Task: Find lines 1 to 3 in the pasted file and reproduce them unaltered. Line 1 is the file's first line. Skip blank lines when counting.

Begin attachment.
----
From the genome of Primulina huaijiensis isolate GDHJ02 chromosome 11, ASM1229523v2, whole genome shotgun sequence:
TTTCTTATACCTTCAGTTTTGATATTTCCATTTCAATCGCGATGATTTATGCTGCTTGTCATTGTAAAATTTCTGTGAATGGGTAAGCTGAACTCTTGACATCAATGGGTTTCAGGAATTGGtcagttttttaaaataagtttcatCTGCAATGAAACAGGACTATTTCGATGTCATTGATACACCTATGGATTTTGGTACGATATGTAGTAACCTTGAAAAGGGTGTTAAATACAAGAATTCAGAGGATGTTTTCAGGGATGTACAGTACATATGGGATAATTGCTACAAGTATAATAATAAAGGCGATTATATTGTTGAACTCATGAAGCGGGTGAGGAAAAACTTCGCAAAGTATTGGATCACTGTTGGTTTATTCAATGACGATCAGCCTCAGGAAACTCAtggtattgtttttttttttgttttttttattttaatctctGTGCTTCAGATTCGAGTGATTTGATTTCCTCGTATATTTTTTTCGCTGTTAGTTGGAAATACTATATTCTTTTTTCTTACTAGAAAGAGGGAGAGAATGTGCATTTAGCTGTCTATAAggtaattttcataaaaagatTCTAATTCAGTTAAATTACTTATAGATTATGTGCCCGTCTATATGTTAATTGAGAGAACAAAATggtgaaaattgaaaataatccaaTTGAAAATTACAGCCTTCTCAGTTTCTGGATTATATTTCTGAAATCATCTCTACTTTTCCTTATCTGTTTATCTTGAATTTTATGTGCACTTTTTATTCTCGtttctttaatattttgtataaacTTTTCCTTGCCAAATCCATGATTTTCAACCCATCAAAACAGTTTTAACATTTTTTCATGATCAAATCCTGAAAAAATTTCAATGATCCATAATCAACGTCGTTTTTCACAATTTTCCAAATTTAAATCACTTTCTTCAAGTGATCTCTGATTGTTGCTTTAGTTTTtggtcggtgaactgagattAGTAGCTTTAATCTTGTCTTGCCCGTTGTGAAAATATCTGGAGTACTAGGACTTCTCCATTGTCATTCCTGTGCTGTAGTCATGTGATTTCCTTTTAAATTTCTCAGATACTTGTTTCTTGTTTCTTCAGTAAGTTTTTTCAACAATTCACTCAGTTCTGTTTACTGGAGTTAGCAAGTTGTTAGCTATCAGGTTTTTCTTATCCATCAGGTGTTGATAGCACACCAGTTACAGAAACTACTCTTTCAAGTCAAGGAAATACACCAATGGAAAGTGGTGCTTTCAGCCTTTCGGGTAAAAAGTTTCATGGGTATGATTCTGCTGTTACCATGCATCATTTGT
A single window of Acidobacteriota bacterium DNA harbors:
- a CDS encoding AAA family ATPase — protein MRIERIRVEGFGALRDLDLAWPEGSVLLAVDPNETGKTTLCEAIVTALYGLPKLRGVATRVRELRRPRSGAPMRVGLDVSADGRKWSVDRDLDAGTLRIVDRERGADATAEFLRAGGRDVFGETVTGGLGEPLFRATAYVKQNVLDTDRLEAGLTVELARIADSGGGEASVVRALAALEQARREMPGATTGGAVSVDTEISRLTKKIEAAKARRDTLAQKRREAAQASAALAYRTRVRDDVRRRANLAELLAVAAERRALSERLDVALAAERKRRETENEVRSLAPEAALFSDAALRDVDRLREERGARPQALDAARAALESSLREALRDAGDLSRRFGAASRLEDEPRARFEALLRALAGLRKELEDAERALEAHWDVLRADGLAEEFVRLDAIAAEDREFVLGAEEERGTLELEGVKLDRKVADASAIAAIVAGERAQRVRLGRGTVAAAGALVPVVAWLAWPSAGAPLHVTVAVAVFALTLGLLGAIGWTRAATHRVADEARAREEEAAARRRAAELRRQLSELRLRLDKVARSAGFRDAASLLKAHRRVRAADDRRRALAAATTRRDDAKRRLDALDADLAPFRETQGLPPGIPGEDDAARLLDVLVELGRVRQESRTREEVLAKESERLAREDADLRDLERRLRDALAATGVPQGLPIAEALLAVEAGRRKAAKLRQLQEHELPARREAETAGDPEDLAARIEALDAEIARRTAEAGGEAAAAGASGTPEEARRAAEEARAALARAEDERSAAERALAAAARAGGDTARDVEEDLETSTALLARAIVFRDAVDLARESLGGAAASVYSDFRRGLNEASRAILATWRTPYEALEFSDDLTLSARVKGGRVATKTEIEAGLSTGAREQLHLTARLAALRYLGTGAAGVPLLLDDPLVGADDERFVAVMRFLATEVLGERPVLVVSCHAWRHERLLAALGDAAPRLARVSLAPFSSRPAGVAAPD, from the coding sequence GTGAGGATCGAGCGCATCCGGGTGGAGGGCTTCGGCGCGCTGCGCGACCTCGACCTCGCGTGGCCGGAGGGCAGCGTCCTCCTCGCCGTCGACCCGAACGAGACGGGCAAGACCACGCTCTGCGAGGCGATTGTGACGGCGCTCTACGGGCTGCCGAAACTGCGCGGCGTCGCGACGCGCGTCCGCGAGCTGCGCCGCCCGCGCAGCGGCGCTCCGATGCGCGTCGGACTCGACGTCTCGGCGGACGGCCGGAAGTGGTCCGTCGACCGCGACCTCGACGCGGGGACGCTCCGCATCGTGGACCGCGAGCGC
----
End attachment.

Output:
From the genome of Primulina huaijiensis isolate GDHJ02 chromosome 11, ASM1229523v2, whole genome shotgun sequence:
TTTCTTATACCTTCAGTTTTGATATTTCCATTTCAATCGCGATGATTTATGCTGCTTGTCATTGTAAAATTTCTGTGAATGGGTAAGCTGAACTCTTGACATCAATGGGTTTCAGGAATTGGtcagttttttaaaataagtttcatCTGCAATGAAACAGGACTATTTCGATGTCATTGATACACCTATGGATTTTGGTACGATATGTAGTAACCTTGAAAAGGGTGTTAAATACAAGAATTCAGAGGATGTTTTCAGGGATGTACAGTACATATGGGATAATTGCTACAAGTATAATAATAAAGGCGATTATATTGTTGAACTCATGAAGCGGGTGAGGAAAAACTTCGCAAAGTATTGGATCACTGTTGGTTTATTCAATGACGATCAGCCTCAGGAAACTCAtggtattgtttttttttttgttttttttattttaatctctGTGCTTCAGATTCGAGTGATTTGATTTCCTCGTATATTTTTTTCGCTGTTAGTTGGAAATACTATATTCTTTTTTCTTACTAGAAAGAGGGAGAGAATGTGCATTTAGCTGTCTATAAggtaattttcataaaaagatTCTAATTCAGTTAAATTACTTATAGATTATGTGCCCGTCTATATGTTAATTGAGAGAACAAAATggtgaaaattgaaaataatccaaTTGAAAATTACAGCCTTCTCAGTTTCTGGATTATATTTCTGAAATCATCTCTACTTTTCCTTATCTGTTTATCTTGAATTTTATGTGCACTTTTTATTCTCGtttctttaatattttgtataaacTTTTCCTTGCCAAATCCATGATTTTCAACCCATCAAAACAGTTTTAACATTTTTTCATGATCAAATCCTGAAAAAATTTCAATGATCCATAATCAACGTCGTTTTTCACAATTTTCCAAATTTAAATCACTTTCTTCAAGTGATCTCTGATTGTTGCTTTAGTTTTtggtcggtgaactgagattAGTAGCTTTAATCTTGTCTTGCCCGTTGTGAAAATATCTGGAGTACTAGGACTTCTCCATTGTCATTCCTGTGCTGTAGTCATGTGATTTCCTTTTAAATTTCTCAGATACTTGTTTCTTGTTTCTTCAGTAAGTTTTTTCAACAATTCACTCAGTTCTGTTTACTGGAGTTAGCAAGTTGTTAGCTATCAGGTTTTTCTTATCCATCAGGTGTTGATAGCACACCAGTTACAGAAACTACTCTTTCAAGTCAAGGAAATACACCAATGGAAAGTGGTGCTTTCAGCCTTTCGGGTAAAAAGTTTCATGGGTATGATTCTGCTGTTACCATGCATCATTTGT
A single window of Acidobacteriota bacterium DNA harbors: